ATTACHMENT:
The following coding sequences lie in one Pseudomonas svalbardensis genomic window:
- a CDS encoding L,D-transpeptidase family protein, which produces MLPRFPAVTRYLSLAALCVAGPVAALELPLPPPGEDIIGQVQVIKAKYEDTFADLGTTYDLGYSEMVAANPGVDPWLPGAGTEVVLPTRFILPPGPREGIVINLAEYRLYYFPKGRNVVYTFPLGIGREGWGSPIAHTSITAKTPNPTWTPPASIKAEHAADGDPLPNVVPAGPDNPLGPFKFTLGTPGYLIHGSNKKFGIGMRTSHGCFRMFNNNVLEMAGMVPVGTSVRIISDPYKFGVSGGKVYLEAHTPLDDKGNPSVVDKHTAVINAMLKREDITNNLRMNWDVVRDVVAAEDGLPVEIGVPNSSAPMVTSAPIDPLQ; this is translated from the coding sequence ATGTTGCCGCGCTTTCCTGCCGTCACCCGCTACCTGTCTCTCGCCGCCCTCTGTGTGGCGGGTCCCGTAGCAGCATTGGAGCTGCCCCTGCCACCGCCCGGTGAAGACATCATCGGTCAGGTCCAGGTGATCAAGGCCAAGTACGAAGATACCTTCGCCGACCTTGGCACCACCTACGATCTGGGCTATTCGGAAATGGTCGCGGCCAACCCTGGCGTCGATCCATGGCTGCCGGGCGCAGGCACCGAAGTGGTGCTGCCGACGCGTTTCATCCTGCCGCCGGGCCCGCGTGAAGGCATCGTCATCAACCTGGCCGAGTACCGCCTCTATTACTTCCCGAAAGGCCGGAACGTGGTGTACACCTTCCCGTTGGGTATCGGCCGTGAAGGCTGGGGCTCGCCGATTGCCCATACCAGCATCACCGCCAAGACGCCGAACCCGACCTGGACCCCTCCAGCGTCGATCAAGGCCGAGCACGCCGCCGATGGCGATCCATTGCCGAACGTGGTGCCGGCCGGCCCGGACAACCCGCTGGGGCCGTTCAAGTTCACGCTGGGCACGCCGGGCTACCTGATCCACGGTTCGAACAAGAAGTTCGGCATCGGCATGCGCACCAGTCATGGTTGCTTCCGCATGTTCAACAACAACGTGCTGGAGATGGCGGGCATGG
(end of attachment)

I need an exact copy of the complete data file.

The following coding sequences lie in one Pseudomonas svalbardensis genomic window:
- a CDS encoding L,D-transpeptidase family protein, which produces MLPRFPAVTRYLSLAALCVAGPVAALELPLPPPGEDIIGQVQVIKAKYEDTFADLGTTYDLGYSEMVAANPGVDPWLPGAGTEVVLPTRFILPPGPREGIVINLAEYRLYYFPKGRNVVYTFPLGIGREGWGSPIAHTSITAKTPNPTWTPPASIKAEHAADGDPLPNVVPAGPDNPLGPFKFTLGTPGYLIHGSNKKFGIGMRTSHGCFRMFNNNVLEMAGMVPVGTSVRIISDPYKFGVSGGKVYLEAHTPLDDKGNPSVVDKHTAVINAMLKREDITNNLRMNWDVVRDVVAAEDGLPVEIGVPNSSAPMVTSAPIDPLQ; this is translated from the coding sequence ATGTTGCCGCGCTTTCCTGCCGTCACCCGCTACCTGTCTCTCGCCGCCCTCTGTGTGGCGGGTCCCGTAGCAGCATTGGAGCTGCCCCTGCCACCGCCCGGTGAAGACATCATCGGTCAGGTCCAGGTGATCAAGGCCAAGTACGAAGATACCTTCGCCGACCTTGGCACCACCTACGATCTGGGCTATTCGGAAATGGTCGCGGCCAACCCTGGCGTCGATCCATGGCTGCCGGGCGCAGGCACCGAAGTGGTGCTGCCGACGCGTTTCATCCTGCCGCCGGGCCCGCGTGAAGGCATCGTCATCAACCTGGCCGAGTACCGCCTCTATTACTTCCCGAAAGGCCGGAACGTGGTGTACACCTTCCCGTTGGGTATCGGCCGTGAAGGCTGGGGCTCGCCGATTGCCCATACCAGCATCACCGCCAAGACGCCGAACCCGACCTGGACCCCTCCAGCGTCGATCAAGGCCGAGCACGCCGCCGATGGCGATCCATTGCCGAACGTGGTGCCGGCCGGCCCGGACAACCCGCTGGGGCCGTTCAAGTTCACGCTGGGCACGCCGGGCTACCTGATCCACGGTTCGAACAAGAAGTTCGGCATCGGCATGCGCACCAGTCATGGTTGCTTCCGCATGTTCAACAACAACGTGCTGGAGATGGCGGGCATGG